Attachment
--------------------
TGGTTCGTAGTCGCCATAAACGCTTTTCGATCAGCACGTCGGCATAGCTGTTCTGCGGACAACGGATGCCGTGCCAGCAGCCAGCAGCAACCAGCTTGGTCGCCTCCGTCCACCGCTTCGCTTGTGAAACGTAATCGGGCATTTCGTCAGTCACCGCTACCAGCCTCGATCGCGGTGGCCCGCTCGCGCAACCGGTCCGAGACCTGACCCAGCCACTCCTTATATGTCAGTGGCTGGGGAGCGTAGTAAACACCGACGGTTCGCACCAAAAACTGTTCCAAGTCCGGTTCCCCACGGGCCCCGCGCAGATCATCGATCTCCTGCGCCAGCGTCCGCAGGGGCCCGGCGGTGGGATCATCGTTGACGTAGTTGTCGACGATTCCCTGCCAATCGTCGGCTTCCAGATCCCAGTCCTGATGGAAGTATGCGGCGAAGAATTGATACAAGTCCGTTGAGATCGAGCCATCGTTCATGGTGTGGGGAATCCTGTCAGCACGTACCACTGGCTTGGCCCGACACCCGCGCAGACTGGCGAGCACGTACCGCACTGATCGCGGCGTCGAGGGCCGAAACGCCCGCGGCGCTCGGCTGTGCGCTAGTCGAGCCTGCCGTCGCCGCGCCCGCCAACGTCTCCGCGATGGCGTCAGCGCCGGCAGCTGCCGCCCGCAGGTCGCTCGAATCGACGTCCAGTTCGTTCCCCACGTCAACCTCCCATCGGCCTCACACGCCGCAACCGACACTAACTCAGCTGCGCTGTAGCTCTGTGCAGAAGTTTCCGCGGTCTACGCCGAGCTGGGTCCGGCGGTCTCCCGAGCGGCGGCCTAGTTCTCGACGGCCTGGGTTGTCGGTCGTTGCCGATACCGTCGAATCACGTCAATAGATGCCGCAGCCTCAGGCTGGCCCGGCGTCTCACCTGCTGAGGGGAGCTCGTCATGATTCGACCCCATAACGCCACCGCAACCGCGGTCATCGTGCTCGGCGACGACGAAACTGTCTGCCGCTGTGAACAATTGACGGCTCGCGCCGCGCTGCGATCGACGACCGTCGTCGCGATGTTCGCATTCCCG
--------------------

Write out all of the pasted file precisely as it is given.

TGGTTCGTAGTCGCCATAAACGCTTTTCGATCAGCACGTCGGCATAGCTGTTCTGCGGACAACGGATGCCGTGCCAGCAGCCAGCAGCAACCAGCTTGGTCGCCTCCGTCCACCGCTTCGCTTGTGAAACGTAATCGGGCATTTCGTCAGTCACCGCTACCAGCCTCGATCGCGGTGGCCCGCTCGCGCAACCGGTCCGAGACCTGACCCAGCCACTCCTTATATGTCAGTGGCTGGGGAGCGTAGTAAACACCGACGGTTCGCACCAAAAACTGTTCCAAGTCCGGTTCCCCACGGGCCCCGCGCAGATCATCGATCTCCTGCGCCAGCGTCCGCAGGGGCCCGGCGGTGGGATCATCGTTGACGTAGTTGTCGACGATTCCCTGCCAATCGTCGGCTTCCAGATCCCAGTCCTGATGGAAGTATGCGGCGAAGAATTGATACAAGTCCGTTGAGATCGAGCCATCGTTCATGGTGTGGGGAATCCTGTCAGCACGTACCACTGGCTTGGCCCGACACCCGCGCAGACTGGCGAGCACGTACCGCACTGATCGCGGCGTCGAGGGCCGAAACGCCCGCGGCGCTCGGCTGTGCGCTAGTCGAGCCTGCCGTCGCCGCGCCCGCCAACGTCTCCGCGATGGCGTCAGCGCCGGCAGCTGCCGCCCGCAGGTCGCTCGAATCGACGTCCAGTTCGTTCCCCACGTCAACCTCCCATCGGCCTCACACGCCGCAACCGACACTAACTCAGCTGCGCTGTAGCTCTGTGCAGAAGTTTCCGCGGTCTACGCCGAGCTGGGTCCGGCGGTCTCCCGAGCGGCGGCCTAGTTCTCGACGGCCTGGGTTGTCGGTCGTTGCCGATACCGTCGAATCACGTCAATAGATGCCGCAGCCTCAGGCTGGCCCGGCGTCTCACCTGCTGAGGGGAGCTCGTCATGATTCGACCCCATAACGCCACCGCAACCGCGGTCATCGTGCTCGGCGACGACGAAACTGTCTGCCGCTGTGAACAATTGACGGCTCGCGCCGCGCTGCGATCGACGACCGTCGTCGCGATGTTCGCATTCCCG